Headed by former McAfee CEO Srivats Sampath, the upstart will edge into terrain that has already beenby the likes of Apple Computer, with iTunes, Musicmatch and Napster. But the newcomer is putting a twist on digital music sales, hoping to spur the creation of like-minded, music-loving minicommunities that can help sell new bands and artists to each other.
The self-funded company even plans a smidgen of peer-to-peer distribution, according to Sampath. Songs bought through the service will all be wrapped tightly in Microsoft copy-protection technology, but people may be able to download them from each other's computers in order to save on bandwidth costs and download times, he said.
Analysts have said Sampath's model of a music marketplace could be a welcome addition to thethat are in the business of selling digital songs. But competition is likely to be fierce, analysts said, making Mercora's long-term survival a chancy prospect.
"Nobody has figured out the perfect business model on how to make money from digital distribution, so we need to have as many experiments as possible," said Michael McGuire, an analyst with GartnerG2, a division of research firm Gartner.
Mercora's new approach to the online music business stems from the rush of activity that has prompted others to respond to Apple's iTunes introduction. After years of failing companies and industry malaise, the excitement generated by iTunes helped catalyze new business models and optimism.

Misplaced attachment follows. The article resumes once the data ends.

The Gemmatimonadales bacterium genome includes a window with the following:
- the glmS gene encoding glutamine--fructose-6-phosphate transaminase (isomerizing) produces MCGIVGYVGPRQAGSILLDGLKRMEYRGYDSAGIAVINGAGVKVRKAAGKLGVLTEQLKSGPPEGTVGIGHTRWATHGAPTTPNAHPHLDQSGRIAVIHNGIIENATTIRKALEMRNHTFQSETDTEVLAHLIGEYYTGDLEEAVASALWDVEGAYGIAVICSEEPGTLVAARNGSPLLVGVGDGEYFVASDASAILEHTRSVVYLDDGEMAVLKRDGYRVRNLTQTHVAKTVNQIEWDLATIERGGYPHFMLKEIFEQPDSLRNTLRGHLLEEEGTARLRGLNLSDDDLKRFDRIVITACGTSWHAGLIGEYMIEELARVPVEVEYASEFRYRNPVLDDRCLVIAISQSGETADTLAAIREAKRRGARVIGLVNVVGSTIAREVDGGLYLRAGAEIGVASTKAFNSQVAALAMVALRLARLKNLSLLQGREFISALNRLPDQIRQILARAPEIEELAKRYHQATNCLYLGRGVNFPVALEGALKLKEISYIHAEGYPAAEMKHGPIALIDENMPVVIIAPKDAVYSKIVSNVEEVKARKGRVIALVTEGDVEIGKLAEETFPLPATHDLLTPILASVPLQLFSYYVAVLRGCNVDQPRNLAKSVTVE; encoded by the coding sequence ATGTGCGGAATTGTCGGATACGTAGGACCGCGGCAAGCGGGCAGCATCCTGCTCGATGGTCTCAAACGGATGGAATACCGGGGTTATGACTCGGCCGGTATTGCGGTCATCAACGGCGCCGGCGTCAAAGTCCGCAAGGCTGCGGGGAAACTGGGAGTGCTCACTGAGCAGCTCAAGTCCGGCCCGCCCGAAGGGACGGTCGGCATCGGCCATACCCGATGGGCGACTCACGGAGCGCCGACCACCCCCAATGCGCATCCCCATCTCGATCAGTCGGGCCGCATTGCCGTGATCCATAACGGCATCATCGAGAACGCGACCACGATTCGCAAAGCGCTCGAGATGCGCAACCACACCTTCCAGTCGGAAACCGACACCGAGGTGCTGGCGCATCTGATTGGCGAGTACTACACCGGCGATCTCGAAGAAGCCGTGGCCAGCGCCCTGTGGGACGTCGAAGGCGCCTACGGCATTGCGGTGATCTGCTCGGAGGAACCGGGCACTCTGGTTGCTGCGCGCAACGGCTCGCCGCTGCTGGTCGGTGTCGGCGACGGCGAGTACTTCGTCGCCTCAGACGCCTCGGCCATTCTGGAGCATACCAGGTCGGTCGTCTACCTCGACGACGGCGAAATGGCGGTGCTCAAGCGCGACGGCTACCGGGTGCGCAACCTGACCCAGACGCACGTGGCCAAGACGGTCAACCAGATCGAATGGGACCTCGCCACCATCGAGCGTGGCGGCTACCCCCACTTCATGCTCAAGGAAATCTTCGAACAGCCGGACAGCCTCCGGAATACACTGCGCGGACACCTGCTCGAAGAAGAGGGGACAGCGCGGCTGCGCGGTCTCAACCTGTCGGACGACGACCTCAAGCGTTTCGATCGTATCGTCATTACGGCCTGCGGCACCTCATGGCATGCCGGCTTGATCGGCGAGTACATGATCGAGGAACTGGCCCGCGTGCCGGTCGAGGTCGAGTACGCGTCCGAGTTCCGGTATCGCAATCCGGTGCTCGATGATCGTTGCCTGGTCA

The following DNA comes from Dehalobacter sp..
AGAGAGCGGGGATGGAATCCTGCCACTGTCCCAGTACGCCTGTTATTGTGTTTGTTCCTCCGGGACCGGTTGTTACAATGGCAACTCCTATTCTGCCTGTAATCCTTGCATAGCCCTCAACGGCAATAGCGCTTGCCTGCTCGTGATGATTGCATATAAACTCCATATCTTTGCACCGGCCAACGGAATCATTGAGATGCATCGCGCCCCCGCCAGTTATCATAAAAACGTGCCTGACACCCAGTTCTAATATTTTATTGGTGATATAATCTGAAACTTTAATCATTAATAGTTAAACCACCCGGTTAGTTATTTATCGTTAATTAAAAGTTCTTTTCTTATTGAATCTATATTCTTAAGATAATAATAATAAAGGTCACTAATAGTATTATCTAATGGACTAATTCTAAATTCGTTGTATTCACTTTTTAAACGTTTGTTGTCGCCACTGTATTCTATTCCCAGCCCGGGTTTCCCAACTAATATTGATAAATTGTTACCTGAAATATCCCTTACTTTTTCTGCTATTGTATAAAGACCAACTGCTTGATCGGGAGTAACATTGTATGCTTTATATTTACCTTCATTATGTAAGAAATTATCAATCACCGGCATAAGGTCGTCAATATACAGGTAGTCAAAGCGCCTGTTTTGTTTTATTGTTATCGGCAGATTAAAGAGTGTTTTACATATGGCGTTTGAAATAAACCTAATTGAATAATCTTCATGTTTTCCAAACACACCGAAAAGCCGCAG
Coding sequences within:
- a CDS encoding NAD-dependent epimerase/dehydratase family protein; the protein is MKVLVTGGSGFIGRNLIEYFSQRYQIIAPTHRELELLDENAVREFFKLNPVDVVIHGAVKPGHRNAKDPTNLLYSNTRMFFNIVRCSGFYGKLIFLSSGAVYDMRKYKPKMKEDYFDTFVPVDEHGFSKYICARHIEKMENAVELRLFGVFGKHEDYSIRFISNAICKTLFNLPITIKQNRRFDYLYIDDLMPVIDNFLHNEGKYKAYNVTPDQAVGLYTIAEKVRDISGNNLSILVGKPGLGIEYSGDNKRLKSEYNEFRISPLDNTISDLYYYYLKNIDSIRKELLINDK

By the end of this year, more than half-a-dozen competitors are expected to be selling 99 cent songs online--with more on the way. Musicmatch launched its Microsoft Windows-based service earlier this week, and sources say Dell plans to launch its own branded version of Musicmatch's store soon. Apple's Macintosh-only download service sold more than 10 million songs in its first four months, and a Windows version is due by the end of the year, according to the company. Napster will launch its own service next week, corporate parent Roxio said on Wednesday.
Mercora is adding a community element to simple downloading that it hopes will help it stand out from the pack. It's drawing on the "" idea that has Silicon Valley aflutter: Mercora users can group themselves together based on what kinds of music they like and then use these rough groups as sources of content and recommendations.
Sampath said the software--which bears a striking resemblance to iTunes--will show people songs and music choices based on what other people in their listening groups are tapping into that day.
"Music is so personal. There's no way to quantify it, no way to pigeonhole it," he said. "Music will lend itself perfectly to being marketed on social networks."
The marketplace model is also designed to let anyone sell music through the service, he added. Record labels or individual artists will be able to add songs to the service and will get paid when listeners find and download the files. Individual users will be able to offer used CDs or concert tickets through another transaction feature.
The company, based in Santa Clara, Calif., plans to launch a preview version of its service in early November. It's still negotiating with major music labels for the rights to distribute music through the Mercora network, Sampath said.
Sampath came to the digital music business after--the antivirus and security company he helped set up--to Network Associates a little more than a year ago. He previously worked as vice president of marketing at Netscape Communications. Both company experiences have allowed him to provide virtually all of the funding for the music start-up, he said.